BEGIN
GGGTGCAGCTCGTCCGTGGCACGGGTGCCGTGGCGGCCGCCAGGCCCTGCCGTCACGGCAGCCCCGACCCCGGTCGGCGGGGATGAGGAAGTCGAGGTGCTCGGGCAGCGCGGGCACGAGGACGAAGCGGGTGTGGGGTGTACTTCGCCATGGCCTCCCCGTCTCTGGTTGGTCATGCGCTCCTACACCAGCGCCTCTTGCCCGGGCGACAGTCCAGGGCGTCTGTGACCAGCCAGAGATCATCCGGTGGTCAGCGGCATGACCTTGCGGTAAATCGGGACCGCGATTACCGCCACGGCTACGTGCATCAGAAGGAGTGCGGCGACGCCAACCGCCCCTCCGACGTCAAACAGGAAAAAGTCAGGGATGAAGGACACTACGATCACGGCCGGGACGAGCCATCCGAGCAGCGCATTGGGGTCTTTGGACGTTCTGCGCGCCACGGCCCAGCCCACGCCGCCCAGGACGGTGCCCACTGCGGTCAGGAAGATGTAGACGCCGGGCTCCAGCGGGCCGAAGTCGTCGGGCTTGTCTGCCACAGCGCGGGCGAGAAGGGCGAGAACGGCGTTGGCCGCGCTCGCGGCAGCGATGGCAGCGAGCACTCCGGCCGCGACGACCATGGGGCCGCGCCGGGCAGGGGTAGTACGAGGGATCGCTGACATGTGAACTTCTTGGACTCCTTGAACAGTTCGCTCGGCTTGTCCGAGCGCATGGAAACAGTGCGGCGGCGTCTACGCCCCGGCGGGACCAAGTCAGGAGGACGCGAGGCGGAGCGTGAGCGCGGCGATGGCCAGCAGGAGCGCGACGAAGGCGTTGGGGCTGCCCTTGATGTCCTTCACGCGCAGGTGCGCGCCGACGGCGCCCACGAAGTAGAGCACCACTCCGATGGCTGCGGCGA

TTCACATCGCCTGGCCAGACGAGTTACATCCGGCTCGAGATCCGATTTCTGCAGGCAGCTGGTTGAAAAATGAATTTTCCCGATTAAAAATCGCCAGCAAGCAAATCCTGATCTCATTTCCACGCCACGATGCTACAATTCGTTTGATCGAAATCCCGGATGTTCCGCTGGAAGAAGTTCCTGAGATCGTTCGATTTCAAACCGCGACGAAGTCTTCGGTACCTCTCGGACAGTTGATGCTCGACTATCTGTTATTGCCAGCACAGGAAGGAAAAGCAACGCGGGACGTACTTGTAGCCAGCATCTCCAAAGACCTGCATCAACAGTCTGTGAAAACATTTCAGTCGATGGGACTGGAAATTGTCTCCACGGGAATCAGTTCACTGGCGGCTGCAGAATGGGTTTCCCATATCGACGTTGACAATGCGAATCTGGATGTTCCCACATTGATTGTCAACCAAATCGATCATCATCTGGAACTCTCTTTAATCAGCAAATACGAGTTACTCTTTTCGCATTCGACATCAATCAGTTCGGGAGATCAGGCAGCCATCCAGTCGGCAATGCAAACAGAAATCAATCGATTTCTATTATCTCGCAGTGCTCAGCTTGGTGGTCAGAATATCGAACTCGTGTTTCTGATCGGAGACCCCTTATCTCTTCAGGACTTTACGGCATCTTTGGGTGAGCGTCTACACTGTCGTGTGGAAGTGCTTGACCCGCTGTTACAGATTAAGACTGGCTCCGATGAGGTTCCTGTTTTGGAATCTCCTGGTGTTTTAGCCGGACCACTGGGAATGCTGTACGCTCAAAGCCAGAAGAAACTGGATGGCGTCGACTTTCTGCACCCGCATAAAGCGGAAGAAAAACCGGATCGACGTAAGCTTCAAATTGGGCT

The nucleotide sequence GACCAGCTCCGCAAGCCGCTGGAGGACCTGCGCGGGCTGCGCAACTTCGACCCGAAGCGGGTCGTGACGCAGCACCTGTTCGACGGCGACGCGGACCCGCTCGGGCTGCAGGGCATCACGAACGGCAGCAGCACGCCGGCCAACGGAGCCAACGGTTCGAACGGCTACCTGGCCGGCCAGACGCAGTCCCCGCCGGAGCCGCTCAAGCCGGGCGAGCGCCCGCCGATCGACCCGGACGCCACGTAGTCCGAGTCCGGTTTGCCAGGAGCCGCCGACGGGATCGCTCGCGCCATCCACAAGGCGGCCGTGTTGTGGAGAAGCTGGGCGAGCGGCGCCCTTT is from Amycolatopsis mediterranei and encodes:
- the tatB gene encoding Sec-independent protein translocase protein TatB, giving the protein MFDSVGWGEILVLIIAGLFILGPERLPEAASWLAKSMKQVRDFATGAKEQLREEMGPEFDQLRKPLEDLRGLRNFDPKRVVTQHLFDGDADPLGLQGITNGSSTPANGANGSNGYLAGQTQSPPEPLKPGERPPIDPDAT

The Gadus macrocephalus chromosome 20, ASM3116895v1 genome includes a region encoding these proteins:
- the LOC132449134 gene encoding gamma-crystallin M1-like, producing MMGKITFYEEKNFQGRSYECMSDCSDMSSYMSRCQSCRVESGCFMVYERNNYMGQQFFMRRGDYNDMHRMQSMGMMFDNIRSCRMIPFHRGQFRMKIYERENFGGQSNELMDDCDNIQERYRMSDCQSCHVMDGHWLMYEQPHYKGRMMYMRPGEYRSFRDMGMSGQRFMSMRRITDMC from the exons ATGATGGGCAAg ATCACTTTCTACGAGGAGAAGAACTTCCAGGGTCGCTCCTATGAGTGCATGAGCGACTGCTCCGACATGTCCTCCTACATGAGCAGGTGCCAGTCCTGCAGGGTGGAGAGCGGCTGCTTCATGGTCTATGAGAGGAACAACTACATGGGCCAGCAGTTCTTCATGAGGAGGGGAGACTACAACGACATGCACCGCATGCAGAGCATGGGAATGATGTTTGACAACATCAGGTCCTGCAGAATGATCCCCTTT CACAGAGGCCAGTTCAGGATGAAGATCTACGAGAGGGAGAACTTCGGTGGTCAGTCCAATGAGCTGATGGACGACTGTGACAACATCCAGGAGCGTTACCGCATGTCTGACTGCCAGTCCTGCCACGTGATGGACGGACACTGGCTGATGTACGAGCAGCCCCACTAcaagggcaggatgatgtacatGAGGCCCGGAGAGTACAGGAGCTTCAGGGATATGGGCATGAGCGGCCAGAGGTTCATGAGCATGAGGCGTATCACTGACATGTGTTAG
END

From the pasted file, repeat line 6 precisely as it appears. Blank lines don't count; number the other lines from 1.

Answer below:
- the LOC132449134 gene encoding gamma-crystallin M1-like, producing MMGKITFYEEKNFQGRSYECMSDCSDMSSYMSRCQSCRVESGCFMVYERNNYMGQQFFMRRGDYNDMHRMQSMGMMFDNIRSCRMIPFHRGQFRMKIYERENFGGQSNELMDDCDNIQERYRMSDCQSCHVMDGHWLMYEQPHYKGRMMYMRPGEYRSFRDMGMSGQRFMSMRRITDMC from the exons ATGATGGGCAAg ATCACTTTCTACGAGGAGAAGAACTTCCAGGGTCGCTCCTATGAGTGCATGAGCGACTGCTCCGACATGTCCTCCTACATGAGCAGGTGCCAGTCCTGCAGGGTGGAGAGCGGCTGCTTCATGGTCTATGAGAGGAACAACTACATGGGCCAGCAGTTCTTCATGAGGAGGGGAGACTACAACGACATGCACCGCATGCAGAGCATGGGAATGATGTTTGACAACATCAGGTCCTGCAGAATGATCCCCTTT CACAGAGGCCAGTTCAGGATGAAGATCTACGAGAGGGAGAACTTCGGTGGTCAGTCCAATGAGCTGATGGACGACTGTGACAACATCCAGGAGCGTTACCGCATGTCTGACTGCCAGTCCTGCCACGTGATGGACGGACACTGGCTGATGTACGAGCAGCCCCACTAcaagggcaggatgatgtacatGAGGCCCGGAGAGTACAGGAGCTTCAGGGATATGGGCATGAGCGGCCAGAGGTTCATGAGCATGAGGCGTATCACTGACATGTGTTAG